FBI can be used rather than Federal Bureau of Investigation

D. Acronyms should be spelled out, with the full name followed by the acronym provided in parenthesis. This allows researchers to search for terms using the name or the acronym.

Example

National Academy of Sciences (NAS)

E. Titles recording multiple names should be written as follows:

  • If three or fewer persons are credited with, or predominantly responsible for, the creation of the materials as a whole, record their names in direct order. (DACS 2.3.7)

  • If more than three persons are responsible for the creation of the materials, record the name of the individual who predominates. (DACS 2.3.8) Optionally, include all the names of the persons who are credited with or predominantly responsible for the creation of the materials. (DACS 2.3.9)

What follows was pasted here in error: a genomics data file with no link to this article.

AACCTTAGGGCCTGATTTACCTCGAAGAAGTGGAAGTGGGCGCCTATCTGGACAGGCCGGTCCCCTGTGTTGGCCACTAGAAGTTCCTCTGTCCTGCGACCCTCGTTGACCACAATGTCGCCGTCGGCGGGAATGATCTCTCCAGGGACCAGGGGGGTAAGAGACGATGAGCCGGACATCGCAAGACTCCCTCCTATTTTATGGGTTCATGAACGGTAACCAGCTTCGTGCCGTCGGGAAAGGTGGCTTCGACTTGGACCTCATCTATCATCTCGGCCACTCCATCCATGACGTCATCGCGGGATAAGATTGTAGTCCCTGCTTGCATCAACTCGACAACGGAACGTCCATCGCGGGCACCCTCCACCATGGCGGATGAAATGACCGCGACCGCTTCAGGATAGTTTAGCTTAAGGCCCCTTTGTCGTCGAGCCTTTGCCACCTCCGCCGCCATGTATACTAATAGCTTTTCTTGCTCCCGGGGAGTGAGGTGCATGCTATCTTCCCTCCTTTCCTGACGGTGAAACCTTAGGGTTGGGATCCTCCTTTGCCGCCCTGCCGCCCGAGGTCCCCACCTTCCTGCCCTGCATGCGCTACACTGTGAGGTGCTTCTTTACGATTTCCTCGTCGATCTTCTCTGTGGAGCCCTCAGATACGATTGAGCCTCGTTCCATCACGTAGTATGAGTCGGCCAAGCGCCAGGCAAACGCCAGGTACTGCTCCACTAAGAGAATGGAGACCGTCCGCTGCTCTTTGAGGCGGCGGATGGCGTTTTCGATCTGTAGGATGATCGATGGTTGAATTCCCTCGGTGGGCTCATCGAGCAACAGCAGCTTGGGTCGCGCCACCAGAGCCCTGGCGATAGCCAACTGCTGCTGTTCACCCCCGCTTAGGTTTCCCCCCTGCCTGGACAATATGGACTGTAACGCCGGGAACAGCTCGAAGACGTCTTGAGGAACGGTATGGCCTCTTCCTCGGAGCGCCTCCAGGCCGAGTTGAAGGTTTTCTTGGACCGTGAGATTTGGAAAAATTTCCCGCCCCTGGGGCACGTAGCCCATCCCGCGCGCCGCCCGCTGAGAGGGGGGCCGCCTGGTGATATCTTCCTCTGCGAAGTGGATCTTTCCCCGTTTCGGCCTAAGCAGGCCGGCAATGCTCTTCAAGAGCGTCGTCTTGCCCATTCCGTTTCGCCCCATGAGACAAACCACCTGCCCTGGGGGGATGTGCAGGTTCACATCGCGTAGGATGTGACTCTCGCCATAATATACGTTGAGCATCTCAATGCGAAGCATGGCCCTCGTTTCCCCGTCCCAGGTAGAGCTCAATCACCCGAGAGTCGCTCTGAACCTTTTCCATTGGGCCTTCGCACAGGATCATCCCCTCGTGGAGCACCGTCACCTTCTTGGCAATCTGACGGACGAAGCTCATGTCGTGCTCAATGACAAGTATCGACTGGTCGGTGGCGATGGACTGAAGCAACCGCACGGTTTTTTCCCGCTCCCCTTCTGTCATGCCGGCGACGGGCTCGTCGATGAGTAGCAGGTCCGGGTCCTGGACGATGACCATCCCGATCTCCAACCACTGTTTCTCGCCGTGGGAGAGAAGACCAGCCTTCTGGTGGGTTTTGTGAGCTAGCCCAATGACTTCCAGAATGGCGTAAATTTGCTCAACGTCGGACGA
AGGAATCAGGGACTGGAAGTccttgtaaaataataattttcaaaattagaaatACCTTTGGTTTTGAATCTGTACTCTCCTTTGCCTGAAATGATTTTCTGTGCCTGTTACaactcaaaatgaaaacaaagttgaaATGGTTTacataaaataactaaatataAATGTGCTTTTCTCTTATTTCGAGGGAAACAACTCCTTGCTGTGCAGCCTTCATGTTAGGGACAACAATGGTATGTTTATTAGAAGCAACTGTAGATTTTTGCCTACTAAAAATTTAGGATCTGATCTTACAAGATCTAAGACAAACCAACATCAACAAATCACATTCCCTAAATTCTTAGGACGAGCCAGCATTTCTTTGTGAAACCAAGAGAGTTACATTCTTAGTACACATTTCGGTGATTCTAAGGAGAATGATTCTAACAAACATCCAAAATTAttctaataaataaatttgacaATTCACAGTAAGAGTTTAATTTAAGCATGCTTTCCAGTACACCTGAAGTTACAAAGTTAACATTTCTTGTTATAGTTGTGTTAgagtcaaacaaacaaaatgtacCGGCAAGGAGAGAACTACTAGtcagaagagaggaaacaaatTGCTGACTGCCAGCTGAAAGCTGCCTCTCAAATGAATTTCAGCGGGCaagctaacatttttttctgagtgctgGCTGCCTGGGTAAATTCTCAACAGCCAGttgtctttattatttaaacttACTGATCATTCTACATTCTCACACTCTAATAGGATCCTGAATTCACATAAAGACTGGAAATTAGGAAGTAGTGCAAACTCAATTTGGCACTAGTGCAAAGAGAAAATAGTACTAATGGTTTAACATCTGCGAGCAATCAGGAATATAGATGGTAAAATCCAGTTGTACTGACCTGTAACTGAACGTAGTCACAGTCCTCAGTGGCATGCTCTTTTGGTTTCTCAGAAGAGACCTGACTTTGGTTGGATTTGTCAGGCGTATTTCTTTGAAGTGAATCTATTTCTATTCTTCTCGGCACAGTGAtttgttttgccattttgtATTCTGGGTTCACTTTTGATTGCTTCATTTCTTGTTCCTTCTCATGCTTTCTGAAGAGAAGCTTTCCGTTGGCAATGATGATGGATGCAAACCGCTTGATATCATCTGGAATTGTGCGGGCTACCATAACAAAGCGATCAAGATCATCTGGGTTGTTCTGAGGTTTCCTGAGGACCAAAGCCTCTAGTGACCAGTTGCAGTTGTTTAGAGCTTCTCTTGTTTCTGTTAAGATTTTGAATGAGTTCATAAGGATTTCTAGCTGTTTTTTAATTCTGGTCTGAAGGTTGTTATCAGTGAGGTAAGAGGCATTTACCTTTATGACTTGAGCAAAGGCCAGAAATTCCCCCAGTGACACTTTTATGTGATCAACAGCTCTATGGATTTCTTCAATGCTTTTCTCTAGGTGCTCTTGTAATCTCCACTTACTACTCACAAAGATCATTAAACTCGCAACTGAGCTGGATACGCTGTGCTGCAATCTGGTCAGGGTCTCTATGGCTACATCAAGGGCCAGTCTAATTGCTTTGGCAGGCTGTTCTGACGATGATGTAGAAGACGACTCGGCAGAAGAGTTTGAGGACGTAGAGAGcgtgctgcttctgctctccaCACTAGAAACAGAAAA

Examples

John Smith and Al Jones

John Smith, Al Jones, and Paul Adams

If 6 people are responsible for creating the materials and John Smith predominates, record John Smith as the title (or the names of all 6 people)

F. If multiple files contain the same basic title, with varying added components, the components should be subdivided with a hyphen or colon to signify subordination.

Examples

Job Jackets - Maps for Trustees

Job Jackets - Open House

G. Titles physically written or recorded on folders may be abbreviated or truncated. Corresponding finding aid description should follow all stated rules and guidelines.

Describing Dates

  • Answers the question – When is the content of this file created?

  • It can be a single date (like the date of a meeting), or a range of inclusive dates.

  • At RAC the date assigned is most often an inclusive date.

  • Date should be expressed as year month day.

Example

1982 April 5.

  • When describing consecutive spans of years, record the full years:
Example

1941-1944.

  • When describing multiple non-consecutive dates, use a comma:
Example

1941, 1953, 1962.

  • Date ranges that encompass a combination of consecutive and non-consecutive date spans should be recorded as:
Example

1941-1944, 1953.

  • If the material in the file is not dated, record it as “undated”.